by Jim Lobe Under Clinton's 2001 proposal, foreign aid would account for only 0.11 percent of the country's gross domestic product (GDP), less than half of what it was during the 1980s and less than one-third of what most other industrialized countries currently provide

Study Finds Preschoolers Retain High Levels of Pesticides

by Walter Neary A new study suggests that pesticides are finding their way into the bodies of pre-school children in agricultural communities at a higher level than previously thought

Clinton Wins Charisma Points With Spoof Video

by David Cassel The widely-talked about video featured footage of Clinton wandering the halls of the White House, asking "Anybody home?" and making origami ducks -- a spoof on the emptiness of his Administration's final days. The intimate "mockumentary" was especially appropriate for its target audience: reporters who cover the White House

McCain Tries To Break Senate Deadlock Over Global Warming

by Danielle Knight McCain said he was motivated to conduct the hearing during his primary campaign when young adults across the county had asked him what his plan was on global warming. "I don't have a plan," said McCain. But, he added "policy makers should be concerned about the mounting evidence that something is happening"

Free Trade Bill Hurts All But Corporations

by Mark Weisbrot The combined package retains almost all of the offensive material that public interest groups have fought against. In exchange for increased access to U.S. markets, countries in sub-Saharan Africa and the Caribbean and Central America would cede more power and privileges to foreign corporations and organizations like the International Monetary Fund. At the same time, every attempt to make the new trade benefits "trickle down" to the poor and working people of Africa and the Caribbean was defeated. The right to organize unions, or human rights in general, will not be protected or advanced by this law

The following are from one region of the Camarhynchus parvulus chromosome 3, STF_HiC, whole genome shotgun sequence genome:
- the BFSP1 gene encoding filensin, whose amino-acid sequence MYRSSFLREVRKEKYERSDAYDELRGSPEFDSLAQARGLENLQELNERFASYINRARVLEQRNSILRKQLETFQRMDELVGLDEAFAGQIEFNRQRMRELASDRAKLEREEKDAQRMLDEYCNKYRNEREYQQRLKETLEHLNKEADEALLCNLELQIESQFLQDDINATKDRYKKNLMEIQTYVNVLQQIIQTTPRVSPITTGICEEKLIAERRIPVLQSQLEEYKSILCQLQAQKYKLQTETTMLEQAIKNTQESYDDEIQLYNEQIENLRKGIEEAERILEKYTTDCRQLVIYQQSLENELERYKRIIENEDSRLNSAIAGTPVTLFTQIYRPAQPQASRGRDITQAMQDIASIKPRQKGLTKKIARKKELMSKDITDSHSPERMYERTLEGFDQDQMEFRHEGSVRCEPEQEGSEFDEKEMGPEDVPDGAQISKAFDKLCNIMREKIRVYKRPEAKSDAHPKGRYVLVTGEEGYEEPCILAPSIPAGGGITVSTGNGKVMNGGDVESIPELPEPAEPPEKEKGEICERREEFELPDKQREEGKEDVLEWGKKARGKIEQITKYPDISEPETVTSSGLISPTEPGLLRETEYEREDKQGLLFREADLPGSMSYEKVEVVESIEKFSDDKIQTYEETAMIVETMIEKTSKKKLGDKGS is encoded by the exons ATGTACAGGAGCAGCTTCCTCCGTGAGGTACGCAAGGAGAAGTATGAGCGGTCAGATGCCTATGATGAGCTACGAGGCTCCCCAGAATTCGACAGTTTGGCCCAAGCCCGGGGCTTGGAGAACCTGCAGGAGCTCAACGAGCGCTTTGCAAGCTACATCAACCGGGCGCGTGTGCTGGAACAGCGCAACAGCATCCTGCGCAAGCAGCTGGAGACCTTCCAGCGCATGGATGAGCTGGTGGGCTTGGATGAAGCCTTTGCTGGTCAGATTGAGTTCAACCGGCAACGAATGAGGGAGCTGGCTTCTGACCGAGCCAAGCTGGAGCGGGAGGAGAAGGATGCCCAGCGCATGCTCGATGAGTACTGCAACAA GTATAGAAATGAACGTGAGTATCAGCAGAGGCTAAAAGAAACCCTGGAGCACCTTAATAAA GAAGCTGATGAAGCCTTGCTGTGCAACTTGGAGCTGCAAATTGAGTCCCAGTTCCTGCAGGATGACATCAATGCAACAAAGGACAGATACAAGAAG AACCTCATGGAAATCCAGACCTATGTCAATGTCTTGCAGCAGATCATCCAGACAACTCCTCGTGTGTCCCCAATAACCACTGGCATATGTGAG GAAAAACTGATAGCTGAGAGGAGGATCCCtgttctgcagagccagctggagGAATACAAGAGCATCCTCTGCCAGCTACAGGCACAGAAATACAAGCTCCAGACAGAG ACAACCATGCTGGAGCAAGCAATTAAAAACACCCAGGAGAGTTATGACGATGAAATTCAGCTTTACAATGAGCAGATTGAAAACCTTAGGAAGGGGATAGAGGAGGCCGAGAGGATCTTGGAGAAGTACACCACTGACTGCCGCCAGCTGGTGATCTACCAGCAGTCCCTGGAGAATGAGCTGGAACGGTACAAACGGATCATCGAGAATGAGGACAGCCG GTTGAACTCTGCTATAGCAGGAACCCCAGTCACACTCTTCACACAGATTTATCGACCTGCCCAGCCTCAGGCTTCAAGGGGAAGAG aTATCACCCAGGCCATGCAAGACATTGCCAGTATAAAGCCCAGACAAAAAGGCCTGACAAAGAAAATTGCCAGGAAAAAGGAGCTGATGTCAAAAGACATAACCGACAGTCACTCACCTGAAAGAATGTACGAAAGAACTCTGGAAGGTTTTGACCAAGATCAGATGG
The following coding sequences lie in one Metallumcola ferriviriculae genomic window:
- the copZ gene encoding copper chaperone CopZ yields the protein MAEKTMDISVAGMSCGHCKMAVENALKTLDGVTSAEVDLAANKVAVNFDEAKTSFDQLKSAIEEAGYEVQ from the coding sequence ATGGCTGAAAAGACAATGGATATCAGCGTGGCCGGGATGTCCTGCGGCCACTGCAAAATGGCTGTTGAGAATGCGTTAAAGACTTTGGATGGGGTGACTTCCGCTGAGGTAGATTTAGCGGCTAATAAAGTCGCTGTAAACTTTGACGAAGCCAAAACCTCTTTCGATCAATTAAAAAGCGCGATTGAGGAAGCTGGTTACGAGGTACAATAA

Anti-Drug Bill Would Outlaw Internet Discussions

by Matthew Stannard The language banning the distribution of information intended to help someone break federal law was copied from an earlier Feinstein bill targeting Internet bomb-making instructions. That language was ruled constitutional by the Department of Justice, although a test case has yet to hit the courts. As a result, many critics of the new bill say they are certain it will become law

Congressional Fight Brews Over Easing Cuba Sanctions

by Jim Lobe A major storm is brewing in Congress -- and especially within the Republican Party -- over the future of the 40-year U.S. trade embargo against Cuba. Defying predictions, a key committee in the House of Representatives voted by a substantial margin this week to lift sanctions against the sale of food and medicine against countries on the State Department's terrorism list, including Cuba